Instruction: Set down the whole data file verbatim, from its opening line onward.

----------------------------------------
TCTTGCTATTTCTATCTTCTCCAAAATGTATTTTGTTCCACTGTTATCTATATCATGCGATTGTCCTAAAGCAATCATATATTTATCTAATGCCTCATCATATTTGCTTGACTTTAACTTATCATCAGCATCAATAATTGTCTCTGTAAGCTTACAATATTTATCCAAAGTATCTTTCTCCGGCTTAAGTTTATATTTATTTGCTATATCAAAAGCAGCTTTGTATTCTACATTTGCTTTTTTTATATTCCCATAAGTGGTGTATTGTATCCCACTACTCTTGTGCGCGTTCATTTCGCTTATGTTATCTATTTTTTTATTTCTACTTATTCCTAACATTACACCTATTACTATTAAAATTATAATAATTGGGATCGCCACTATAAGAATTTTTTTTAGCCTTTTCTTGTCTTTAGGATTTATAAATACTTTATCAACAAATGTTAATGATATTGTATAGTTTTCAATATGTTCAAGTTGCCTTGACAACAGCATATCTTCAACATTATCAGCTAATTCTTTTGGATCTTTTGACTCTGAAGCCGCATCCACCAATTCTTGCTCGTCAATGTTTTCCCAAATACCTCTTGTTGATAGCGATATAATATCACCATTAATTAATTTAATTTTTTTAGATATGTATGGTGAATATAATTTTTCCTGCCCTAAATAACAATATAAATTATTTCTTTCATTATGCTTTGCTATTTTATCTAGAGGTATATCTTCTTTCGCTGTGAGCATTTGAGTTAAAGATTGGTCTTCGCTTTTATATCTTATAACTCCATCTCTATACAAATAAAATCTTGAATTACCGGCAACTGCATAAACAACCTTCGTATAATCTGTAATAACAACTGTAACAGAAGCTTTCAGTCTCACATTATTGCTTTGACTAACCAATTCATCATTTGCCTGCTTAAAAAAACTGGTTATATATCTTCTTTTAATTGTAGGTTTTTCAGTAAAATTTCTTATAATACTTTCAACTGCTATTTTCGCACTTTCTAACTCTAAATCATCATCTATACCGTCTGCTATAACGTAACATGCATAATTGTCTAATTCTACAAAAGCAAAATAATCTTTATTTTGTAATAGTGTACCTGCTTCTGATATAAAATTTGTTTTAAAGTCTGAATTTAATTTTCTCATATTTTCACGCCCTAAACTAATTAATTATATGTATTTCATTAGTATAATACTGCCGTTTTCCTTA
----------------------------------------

TCTTGCTATTTCTATCTTCTCCAAAATGTATTTTGTTCCACTGTTATCTATATCATGCGATTGTCCTAAAGCAATCATATATTTATCTAATGCCTCATCATATTTGCTTGACTTTAACTTATCATCAGCATCAATAATTGTCTCTGTAAGCTTACAATATTTATCCAAAGTATCTTTCTCCGGCTTAAGTTTATATTTATTTGCTATATCAAAAGCAGCTTTGTATTCTACATTTGCTTTTTTTATATTCCCATAAGTGGTGTATTGTATCCCACTACTCTTGTGCGCGTTCATTTCGCTTATGTTATCTATTTTTTTATTTCTACTTATTCCTAACATTACACCTATTACTATTAAAATTATAATAATTGGGATCGCCACTATAAGAATTTTTTTTAGCCTTTTCTTGTCTTTAGGATTTATAAATACTTTATCAACAAATGTTAATGATATTGTATAGTTTTCAATATGTTCAAGTTGCCTTGACAACAGCATATCTTCAACATTATCAGCTAATTCTTTTGGATCTTTTGACTCTGAAGCCGCATCCACCAATTCTTGCTCGTCAATGTTTTCCCAAATACCTCTTGTTGATAGCGATATAATATCACCATTAATTAATTTAATTTTTTTAGATATGTATGGTGAATATAATTTTTCCTGCCCTAAATAACAATATAAATTATTTCTTTCATTATGCTTTGCTATTTTATCTAGAGGTATATCTTCTTTCGCTGTGAGCATTTGAGTTAAAGATTGGTCTTCGCTTTTATATCTTATAACTCCATCTCTATACAAATAAAATCTTGAATTACCGGCAACTGCATAAACAACCTTCGTATAATCTGTAATAACAACTGTAACAGAAGCTTTCAGTCTCACATTATTGCTTTGACTAACCAATTCATCATTTGCCTGCTTAAAAAAACTGGTTATATATCTTCTTTTAATTGTAGGTTTTTCAGTAAAATTTCTTATAATACTTTCAACTGCTATTTTCGCACTTTCTAACTCTAAATCATCATCTATACCGTCTGCTATAACGTAACATGCATAATTGTCTAATTCTACAAAAGCAAAATAATCTTTATTTTGTAATAGTGTACCTGCTTCTGATATAAAATTTGTTTTAAAGTCTGAATTTAATTTTCTCATATTTTCACGCCCTAAACTAATTAATTATATGTATTTCATTAGTATAATACTGCCGTTTTCCTTA